Here’s the thing…. I am slow, at least when it comes to post-processing. I love to process my images, but time is limited and I like to spend some time with an individual image. This is, and so far never had been, a problem with my landscape photography. I take my time and the winters here are long, so I can always catch up again and do some work once I have time.
Whilst this is true for my landscape photography, it turned out to be a little unpractical for my friend’s wedding that I shot/documented last August. The promised book developed … let’s say slowly at best.
To make the story a little shorter…
In Lightroom my workflow was to select the keepers and the images I would have needed to tell the story the way I wanted to. Next step was processing them and finally copy over the processed images to a book-software. Not knowing the book’s layout at that moment I had not much of an idea which images actually really would end up in the book. This process felt frustrating, which is one of the reasons I only processed the portraits in B&W up to that point. After my switch to Aperture my workflow changed significantly.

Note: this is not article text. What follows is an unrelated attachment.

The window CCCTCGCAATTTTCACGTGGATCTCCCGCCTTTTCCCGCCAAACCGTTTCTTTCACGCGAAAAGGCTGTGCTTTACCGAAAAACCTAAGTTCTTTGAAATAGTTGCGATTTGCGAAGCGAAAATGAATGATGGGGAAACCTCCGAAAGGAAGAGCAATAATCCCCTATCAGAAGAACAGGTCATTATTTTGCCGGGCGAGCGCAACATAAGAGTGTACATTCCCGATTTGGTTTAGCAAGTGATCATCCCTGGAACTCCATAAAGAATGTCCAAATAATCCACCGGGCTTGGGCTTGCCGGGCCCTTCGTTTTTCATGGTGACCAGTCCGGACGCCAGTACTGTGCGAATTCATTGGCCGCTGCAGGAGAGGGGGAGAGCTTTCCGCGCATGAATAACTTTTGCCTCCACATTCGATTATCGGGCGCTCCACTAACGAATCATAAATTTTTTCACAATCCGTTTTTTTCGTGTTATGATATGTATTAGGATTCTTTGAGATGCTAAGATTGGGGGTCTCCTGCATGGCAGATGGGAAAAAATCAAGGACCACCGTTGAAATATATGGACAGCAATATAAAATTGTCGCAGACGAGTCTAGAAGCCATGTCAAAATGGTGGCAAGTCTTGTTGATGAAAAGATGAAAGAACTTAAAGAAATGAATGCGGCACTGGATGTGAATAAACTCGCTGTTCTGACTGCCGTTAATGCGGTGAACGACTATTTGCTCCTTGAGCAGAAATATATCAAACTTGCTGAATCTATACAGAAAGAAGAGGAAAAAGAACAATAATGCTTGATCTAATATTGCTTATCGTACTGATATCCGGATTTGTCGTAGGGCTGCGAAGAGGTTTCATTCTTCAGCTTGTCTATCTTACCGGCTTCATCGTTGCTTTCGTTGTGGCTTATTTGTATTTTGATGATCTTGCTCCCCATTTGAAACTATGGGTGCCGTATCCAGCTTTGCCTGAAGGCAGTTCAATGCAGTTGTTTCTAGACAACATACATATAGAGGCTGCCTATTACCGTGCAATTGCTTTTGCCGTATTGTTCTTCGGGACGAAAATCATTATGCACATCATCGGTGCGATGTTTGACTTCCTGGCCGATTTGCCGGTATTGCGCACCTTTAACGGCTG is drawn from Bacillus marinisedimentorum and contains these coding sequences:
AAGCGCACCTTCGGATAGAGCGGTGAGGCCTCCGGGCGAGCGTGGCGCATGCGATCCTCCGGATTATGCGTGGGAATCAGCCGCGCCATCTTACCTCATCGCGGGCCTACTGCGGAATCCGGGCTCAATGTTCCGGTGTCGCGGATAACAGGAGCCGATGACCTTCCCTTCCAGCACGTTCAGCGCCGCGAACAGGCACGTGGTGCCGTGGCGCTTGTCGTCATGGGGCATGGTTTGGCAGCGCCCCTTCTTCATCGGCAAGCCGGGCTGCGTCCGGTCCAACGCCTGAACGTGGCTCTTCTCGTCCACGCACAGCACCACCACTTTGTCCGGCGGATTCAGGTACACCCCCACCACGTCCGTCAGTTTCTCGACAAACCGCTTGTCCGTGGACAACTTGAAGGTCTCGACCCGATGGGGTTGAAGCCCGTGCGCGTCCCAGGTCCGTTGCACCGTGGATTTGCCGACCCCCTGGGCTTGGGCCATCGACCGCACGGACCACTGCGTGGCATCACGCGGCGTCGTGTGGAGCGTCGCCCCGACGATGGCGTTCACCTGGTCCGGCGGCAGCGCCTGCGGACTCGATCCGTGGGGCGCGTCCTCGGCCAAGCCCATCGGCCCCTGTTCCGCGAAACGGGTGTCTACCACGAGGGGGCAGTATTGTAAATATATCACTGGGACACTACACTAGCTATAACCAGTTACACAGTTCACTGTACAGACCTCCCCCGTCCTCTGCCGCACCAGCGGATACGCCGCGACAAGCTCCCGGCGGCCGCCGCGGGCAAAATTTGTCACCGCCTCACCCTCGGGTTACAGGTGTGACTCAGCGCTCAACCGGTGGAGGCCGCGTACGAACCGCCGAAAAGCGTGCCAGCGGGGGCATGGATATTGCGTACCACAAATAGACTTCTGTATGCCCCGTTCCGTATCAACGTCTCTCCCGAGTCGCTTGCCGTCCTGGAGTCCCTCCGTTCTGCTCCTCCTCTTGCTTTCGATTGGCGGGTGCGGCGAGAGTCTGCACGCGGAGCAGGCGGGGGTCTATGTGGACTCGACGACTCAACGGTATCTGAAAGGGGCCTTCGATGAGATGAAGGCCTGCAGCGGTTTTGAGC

In Aperture you can always do edits on the images, and this is the trick. I selected the images first and then arranged the book. This way I knew exactly which images I need to edit and could do that directly in the book-module in Aperture. This cut down the processing time to roughly 3-4 hrs including the time to arrange the book. The same procedure is naturally also possible with slideshows.
I’m not a wedding shooter and I never have some time pressure with my own work, but this workflow (picks –> book/slideshow –> edit) definitely saved me a lot time and frustration to hand over the book/slideshow prior to their first anniversary.